Tony Scott (musician)

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Erik Lindström (double bass) and Tony Scott (clarinet).

Tony Scott (* as Anthony Joseph Sciacca on June 17, 1921 in Morristown , New Jersey ; † March 28, 2007 in Rome ) was an American jazz musician ( clarinet , saxophone , electronics , composition ).

Live and act

Scott was born the son of Sicilian immigrants in New Jersey, sang from the age of seven and enjoyed success as an instrument imitator. He studied at the Juilliard School in New York from 1939 to 1942 , then with the composer Stefan Wolpe . He soon found jazz, was impressed by the ballads Ben Webster and the improvisations Dizzy Gillespies and Charly Parkers ("He is my idol") . In 1941 he took part in the bebop sessions in Minton's Playhouse. During his three years of military service he played in big bands , swing formations, but also Dixieland bands . Until 1953 he played as clarinetist, saxophonist and pianist with Buddy Rich , Ben Webster, Sid Catlett , Trummy Young , Earl Bostic , Charlie Ventura , Claude Thornhill and Duke Ellington .

From 1953 he led his own groups, but also accompanied Harry Belafonte , Billie Holiday and Sarah Vaughan , for whom he also arranged. He specialized in the clarinet, won the Down Beat Poll four times and cemented his reputation as an important new representative of the instrument. He was at the core of the New York jazz scene; he was said to have "the most powerful sound of all clarinetists". In 1957 he was on tour with his band for seven months (Europe and Africa). In 1959, Scott left the United States to live and work in the Far East for the next six years.

He played with musicians from the host countries in Japan, Indonesia, Thailand and South Vietnam, but was also active as a jazz teacher. He recorded the classical music of these countries and performed at the first Hong Kong jazz festival in 1961 and at the first Japanese jazz festival in 1962. In Bali he performed in temples with a gamelan orchestra; in Japan in 1964 he played the record Music for Zen Meditation with Hōzan Yamamoto on the Shakuhachi and Shinichi Yuize on the Koto , which is one of the first ethno-jazz productions and became a bestseller . This album made Scott, the pioneer of world music , known beyond the jazz scene.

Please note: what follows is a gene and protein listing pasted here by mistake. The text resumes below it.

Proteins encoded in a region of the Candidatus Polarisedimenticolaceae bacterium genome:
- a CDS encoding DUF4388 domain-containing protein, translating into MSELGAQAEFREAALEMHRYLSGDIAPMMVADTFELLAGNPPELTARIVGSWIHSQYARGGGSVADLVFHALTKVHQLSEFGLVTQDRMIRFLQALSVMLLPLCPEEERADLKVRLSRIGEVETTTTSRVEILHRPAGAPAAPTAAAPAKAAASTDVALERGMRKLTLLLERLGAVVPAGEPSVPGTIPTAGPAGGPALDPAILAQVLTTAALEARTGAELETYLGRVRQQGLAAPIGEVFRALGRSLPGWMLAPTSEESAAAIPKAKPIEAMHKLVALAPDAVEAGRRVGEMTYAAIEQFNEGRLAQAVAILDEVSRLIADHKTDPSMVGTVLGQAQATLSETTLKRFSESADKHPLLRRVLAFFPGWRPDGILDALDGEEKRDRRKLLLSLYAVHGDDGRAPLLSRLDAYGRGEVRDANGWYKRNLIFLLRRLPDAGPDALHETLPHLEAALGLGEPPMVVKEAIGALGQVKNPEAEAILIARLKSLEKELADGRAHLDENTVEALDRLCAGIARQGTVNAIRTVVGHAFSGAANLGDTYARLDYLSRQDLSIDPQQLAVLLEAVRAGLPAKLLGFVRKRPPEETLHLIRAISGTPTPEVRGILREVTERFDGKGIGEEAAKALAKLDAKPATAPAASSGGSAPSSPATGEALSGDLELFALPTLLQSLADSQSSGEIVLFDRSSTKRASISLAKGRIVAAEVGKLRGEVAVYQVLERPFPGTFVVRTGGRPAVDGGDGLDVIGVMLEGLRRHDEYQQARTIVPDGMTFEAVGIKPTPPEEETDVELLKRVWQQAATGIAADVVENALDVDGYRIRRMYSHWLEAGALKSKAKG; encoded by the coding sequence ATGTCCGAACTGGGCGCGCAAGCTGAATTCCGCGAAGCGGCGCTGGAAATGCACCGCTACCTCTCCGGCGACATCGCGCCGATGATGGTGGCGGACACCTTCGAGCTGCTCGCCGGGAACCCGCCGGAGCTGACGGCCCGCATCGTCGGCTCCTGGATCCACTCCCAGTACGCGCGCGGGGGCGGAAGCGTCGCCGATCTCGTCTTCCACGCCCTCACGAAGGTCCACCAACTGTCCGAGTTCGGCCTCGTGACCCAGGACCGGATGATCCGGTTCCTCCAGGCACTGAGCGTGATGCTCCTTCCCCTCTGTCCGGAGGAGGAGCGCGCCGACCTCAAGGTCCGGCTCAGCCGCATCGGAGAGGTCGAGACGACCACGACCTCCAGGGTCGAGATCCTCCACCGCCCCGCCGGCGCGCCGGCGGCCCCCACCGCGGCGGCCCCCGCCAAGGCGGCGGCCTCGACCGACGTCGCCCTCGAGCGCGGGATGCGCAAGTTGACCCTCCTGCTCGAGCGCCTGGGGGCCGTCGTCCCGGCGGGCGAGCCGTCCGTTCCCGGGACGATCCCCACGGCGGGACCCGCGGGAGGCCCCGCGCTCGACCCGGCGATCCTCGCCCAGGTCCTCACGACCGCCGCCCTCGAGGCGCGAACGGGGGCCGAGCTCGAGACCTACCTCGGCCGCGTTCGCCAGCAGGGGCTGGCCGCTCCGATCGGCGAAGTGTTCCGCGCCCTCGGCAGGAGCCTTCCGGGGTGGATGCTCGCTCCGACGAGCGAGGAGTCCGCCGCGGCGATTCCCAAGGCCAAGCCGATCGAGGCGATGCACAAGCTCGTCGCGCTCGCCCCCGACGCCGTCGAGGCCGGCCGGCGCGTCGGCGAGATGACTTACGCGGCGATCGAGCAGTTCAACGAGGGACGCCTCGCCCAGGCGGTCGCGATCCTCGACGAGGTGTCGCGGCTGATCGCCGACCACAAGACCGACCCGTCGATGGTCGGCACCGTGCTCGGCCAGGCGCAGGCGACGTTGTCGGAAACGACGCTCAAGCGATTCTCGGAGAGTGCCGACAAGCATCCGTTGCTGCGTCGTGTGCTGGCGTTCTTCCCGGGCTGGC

Incidentally, his trio emerged from his quartet with Bill Evans.

In 1965 he returned to New York City , where he directed a jazz quartet that incorporated elements of ethnic music into its playing and performed at the Newport Jazz Festival . In 1967 he recorded a record of Indonesian-influenced jazz with the Indonesian All Stars around Bubi Chen , on the one hand, and on the other hand, he developed Indian-influenced jazz music with sitar and tabla player Collin Walcott and recorded the album Music for Yoga Meditation and Other Joys with him and in 1969 the album Homage To Lord Krishna , on which Attila Zoller and Richard Davis were also involved.

In the 1970s Scott went to Italy and settled in Rome in 1972, where he lived until his death and initially worked with the pianist Romano Mussolini . In the early eighties he presented an impressive musical study of Billy Strayhorn's composition Lush Life as a double CD, which he recorded in different constellations (including with Bill Frisell and Ed Schuller , but also with his daughter, Monica Sciacca) and on various instruments interpreted. In the late 1980s he dealt with electro-acoustic soundscapes. In the 1990s he performed regularly with jazz combos and a big band and made various records.

Discographic notes



  1. Tony Scott & Bill Evans "A Day In New York" (1957) & "Dedications" (1957–1960) with Günther Huesmann, December 28, 2010 on Deutschlandfunk

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